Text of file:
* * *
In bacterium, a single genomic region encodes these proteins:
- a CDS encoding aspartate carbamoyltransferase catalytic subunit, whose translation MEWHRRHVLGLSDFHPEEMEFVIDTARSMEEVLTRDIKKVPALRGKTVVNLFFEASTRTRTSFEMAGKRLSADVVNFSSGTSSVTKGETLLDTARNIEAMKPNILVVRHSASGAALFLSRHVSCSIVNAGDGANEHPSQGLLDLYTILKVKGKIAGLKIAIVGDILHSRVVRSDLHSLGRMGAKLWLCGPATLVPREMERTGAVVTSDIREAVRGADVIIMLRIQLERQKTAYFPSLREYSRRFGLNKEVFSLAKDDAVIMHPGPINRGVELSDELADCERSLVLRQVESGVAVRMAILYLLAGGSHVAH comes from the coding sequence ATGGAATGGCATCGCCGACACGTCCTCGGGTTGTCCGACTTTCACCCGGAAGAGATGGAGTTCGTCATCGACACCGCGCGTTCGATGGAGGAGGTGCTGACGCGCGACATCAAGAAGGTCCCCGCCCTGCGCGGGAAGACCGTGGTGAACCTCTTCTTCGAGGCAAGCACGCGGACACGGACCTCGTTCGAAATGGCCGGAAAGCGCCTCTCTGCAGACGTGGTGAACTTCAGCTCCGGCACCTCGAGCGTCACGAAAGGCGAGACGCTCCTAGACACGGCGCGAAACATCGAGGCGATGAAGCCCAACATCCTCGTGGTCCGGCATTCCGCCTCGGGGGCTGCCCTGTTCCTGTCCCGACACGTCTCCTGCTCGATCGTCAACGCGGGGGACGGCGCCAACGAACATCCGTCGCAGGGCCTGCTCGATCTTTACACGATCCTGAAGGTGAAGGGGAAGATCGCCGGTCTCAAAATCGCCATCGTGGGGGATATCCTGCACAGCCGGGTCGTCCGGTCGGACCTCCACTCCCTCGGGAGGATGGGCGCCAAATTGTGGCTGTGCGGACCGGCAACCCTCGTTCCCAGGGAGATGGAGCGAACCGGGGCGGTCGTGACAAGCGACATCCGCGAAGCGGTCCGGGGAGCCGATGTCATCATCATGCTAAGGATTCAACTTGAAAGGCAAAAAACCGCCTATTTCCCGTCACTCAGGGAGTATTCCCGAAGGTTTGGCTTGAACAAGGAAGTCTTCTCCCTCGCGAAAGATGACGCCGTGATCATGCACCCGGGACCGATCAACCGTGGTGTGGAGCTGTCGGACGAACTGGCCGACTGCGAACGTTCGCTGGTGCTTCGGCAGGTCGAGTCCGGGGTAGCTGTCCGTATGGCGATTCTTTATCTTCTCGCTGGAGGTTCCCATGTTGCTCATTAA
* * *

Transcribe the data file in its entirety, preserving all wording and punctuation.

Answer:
In bacterium, a single genomic region encodes these proteins:
- a CDS encoding aspartate carbamoyltransferase catalytic subunit, whose translation MEWHRRHVLGLSDFHPEEMEFVIDTARSMEEVLTRDIKKVPALRGKTVVNLFFEASTRTRTSFEMAGKRLSADVVNFSSGTSSVTKGETLLDTARNIEAMKPNILVVRHSASGAALFLSRHVSCSIVNAGDGANEHPSQGLLDLYTILKVKGKIAGLKIAIVGDILHSRVVRSDLHSLGRMGAKLWLCGPATLVPREMERTGAVVTSDIREAVRGADVIIMLRIQLERQKTAYFPSLREYSRRFGLNKEVFSLAKDDAVIMHPGPINRGVELSDELADCERSLVLRQVESGVAVRMAILYLLAGGSHVAH comes from the coding sequence ATGGAATGGCATCGCCGACACGTCCTCGGGTTGTCCGACTTTCACCCGGAAGAGATGGAGTTCGTCATCGACACCGCGCGTTCGATGGAGGAGGTGCTGACGCGCGACATCAAGAAGGTCCCCGCCCTGCGCGGGAAGACCGTGGTGAACCTCTTCTTCGAGGCAAGCACGCGGACACGGACCTCGTTCGAAATGGCCGGAAAGCGCCTCTCTGCAGACGTGGTGAACTTCAGCTCCGGCACCTCGAGCGTCACGAAAGGCGAGACGCTCCTAGACACGGCGCGAAACATCGAGGCGATGAAGCCCAACATCCTCGTGGTCCGGCATTCCGCCTCGGGGGCTGCCCTGTTCCTGTCCCGACACGTCTCCTGCTCGATCGTCAACGCGGGGGACGGCGCCAACGAACATCCGTCGCAGGGCCTGCTCGATCTTTACACGATCCTGAAGGTGAAGGGGAAGATCGCCGGTCTCAAAATCGCCATCGTGGGGGATATCCTGCACAGCCGGGTCGTCCGGTCGGACCTCCACTCCCTCGGGAGGATGGGCGCCAAATTGTGGCTGTGCGGACCGGCAACCCTCGTTCCCAGGGAGATGGAGCGAACCGGGGCGGTCGTGACAAGCGACATCCGCGAAGCGGTCCGGGGAGCCGATGTCATCATCATGCTAAGGATTCAACTTGAAAGGCAAAAAACCGCCTATTTCCCGTCACTCAGGGAGTATTCCCGAAGGTTTGGCTTGAACAAGGAAGTCTTCTCCCTCGCGAAAGATGACGCCGTGATCATGCACCCGGGACCGATCAACCGTGGTGTGGAGCTGTCGGACGAACTGGCCGACTGCGAACGTTCGCTGGTGCTTCGGCAGGTCGAGTCCGGGGTAGCTGTCCGTATGGCGATTCTTTATCTTCTCGCTGGAGGTTCCCATGTTGCTCATTAA